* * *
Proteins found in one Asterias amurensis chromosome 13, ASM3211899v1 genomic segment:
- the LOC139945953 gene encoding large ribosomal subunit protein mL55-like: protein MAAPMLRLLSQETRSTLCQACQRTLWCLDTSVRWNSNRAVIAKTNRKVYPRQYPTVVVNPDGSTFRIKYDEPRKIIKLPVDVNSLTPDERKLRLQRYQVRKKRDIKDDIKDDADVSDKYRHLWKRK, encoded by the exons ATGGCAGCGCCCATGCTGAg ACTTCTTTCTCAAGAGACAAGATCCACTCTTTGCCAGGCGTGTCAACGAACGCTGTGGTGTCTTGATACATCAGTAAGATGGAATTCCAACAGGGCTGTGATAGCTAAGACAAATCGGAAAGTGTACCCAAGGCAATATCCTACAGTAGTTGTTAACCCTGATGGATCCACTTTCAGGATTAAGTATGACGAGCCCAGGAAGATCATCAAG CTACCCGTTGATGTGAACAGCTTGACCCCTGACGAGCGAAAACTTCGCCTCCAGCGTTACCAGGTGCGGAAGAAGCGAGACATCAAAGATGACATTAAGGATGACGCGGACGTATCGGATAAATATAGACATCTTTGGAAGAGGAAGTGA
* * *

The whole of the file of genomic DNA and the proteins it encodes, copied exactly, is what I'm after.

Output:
Proteins found in one Asterias amurensis chromosome 13, ASM3211899v1 genomic segment:
- the LOC139945953 gene encoding large ribosomal subunit protein mL55-like: protein MAAPMLRLLSQETRSTLCQACQRTLWCLDTSVRWNSNRAVIAKTNRKVYPRQYPTVVVNPDGSTFRIKYDEPRKIIKLPVDVNSLTPDERKLRLQRYQVRKKRDIKDDIKDDADVSDKYRHLWKRK, encoded by the exons ATGGCAGCGCCCATGCTGAg ACTTCTTTCTCAAGAGACAAGATCCACTCTTTGCCAGGCGTGTCAACGAACGCTGTGGTGTCTTGATACATCAGTAAGATGGAATTCCAACAGGGCTGTGATAGCTAAGACAAATCGGAAAGTGTACCCAAGGCAATATCCTACAGTAGTTGTTAACCCTGATGGATCCACTTTCAGGATTAAGTATGACGAGCCCAGGAAGATCATCAAG CTACCCGTTGATGTGAACAGCTTGACCCCTGACGAGCGAAAACTTCGCCTCCAGCGTTACCAGGTGCGGAAGAAGCGAGACATCAAAGATGACATTAAGGATGACGCGGACGTATCGGATAAATATAGACATCTTTGGAAGAGGAAGTGA